Welcome to European Tribune. It's gone a bit quiet around here these days, but it's still going.
There is this question:
Does the Chinese trade surplus have a "global recessionary impact"?

And this question:

That is, does the savings glut theory have any merit?

However, the savings glut theory rests upon a distinctive understanding of the three balances that requires us to turn cause and effect on its head, and have what is largely a consequence take a leading role as a cause.

The three balances are, recall ...

Expenditure (breaking consumption down between income-financed consumption C_y and externally-financed consumption C_f) is Income-finance consumption, externally-financed consumption, gross domestic investment in productive capacities (including capacity to provide residential services), government spending, and exports.

Cy + Cf + Ig + G + EXP --> GDP

That expenditure provides national income, which is divided between taxes, income-financed consumption, saving in the period, and imports ...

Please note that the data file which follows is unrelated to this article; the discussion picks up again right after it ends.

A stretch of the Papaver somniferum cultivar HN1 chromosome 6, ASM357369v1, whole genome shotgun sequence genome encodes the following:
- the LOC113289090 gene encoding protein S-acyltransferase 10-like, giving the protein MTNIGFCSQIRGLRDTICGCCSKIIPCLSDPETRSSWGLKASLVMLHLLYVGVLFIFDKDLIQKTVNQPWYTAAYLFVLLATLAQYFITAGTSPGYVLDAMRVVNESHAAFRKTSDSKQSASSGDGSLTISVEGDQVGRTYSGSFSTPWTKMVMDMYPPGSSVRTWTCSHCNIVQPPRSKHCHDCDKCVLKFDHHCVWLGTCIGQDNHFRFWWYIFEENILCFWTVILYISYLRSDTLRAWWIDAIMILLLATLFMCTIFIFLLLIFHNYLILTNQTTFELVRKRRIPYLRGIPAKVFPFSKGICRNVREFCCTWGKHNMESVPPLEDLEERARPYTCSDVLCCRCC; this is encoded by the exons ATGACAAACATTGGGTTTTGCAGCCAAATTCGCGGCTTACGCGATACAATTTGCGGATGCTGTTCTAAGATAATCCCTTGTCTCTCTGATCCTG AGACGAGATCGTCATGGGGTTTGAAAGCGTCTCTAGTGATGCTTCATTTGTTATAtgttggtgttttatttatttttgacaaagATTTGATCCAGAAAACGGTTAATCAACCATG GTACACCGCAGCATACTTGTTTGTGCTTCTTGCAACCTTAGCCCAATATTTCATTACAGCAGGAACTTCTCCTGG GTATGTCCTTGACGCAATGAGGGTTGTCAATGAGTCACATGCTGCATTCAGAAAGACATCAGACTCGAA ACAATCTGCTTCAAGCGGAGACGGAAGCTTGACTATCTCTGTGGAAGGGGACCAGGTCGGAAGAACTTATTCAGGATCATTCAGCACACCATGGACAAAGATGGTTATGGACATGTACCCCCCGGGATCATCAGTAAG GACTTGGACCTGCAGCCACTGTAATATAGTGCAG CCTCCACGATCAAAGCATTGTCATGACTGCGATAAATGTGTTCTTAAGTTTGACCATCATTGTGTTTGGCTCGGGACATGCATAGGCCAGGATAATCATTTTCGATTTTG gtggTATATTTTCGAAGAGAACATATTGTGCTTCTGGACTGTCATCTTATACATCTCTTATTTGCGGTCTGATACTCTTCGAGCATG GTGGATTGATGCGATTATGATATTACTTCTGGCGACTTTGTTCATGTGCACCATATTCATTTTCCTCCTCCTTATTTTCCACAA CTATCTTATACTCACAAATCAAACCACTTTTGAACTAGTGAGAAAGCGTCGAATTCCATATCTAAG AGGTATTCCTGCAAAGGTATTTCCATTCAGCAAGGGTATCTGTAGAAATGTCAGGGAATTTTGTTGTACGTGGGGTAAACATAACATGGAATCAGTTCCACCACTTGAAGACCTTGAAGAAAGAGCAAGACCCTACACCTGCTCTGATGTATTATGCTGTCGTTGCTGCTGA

GDP --> Y --> Cy + T + S + IMP

... where the system is in a stable state if the level of Cy that is helping to cause income is the same as the level of Cy that is caused by income.

As a matter of accounting, those injections and leakages can be organized by sector:

Cy + Cf + I + G + EXP = Cy + T + S + IMP =>

Cf + I + G + EXP = T + S + IMP =>

(Cf + I - S) + (G-T) + (EXP-IMP) = 0

or, in the internal/external breakdown:

(Cf + I - S) + (G-T) = (IMP-EXP)

Net new private creation of financial assets from debt-financed consumption and investment in productive capacity plus net new public creation of financial assets from government deficit spending can occur if there is a net finance of a trade deficit, as those financial assets are held overseas.

Now, is that financially sustainable? It very much depends on what is being purchased with the external finance.

Take the "crowding in" scenario: government is spending heavily on productive infrastructure that is acquiring a sustainable ability to harvest resources, plus increasing the efficiency of the economy through increasing the efficiency of resource use. That increase in availability and efficiency of domestic resources leads to private investment in productive capacity. Strong income growth combined with effective regulation of consumer finance to ensure the prudence of the lending means that there is strong saving than externally-finance consumption, and private investment is greater than the balance between the two: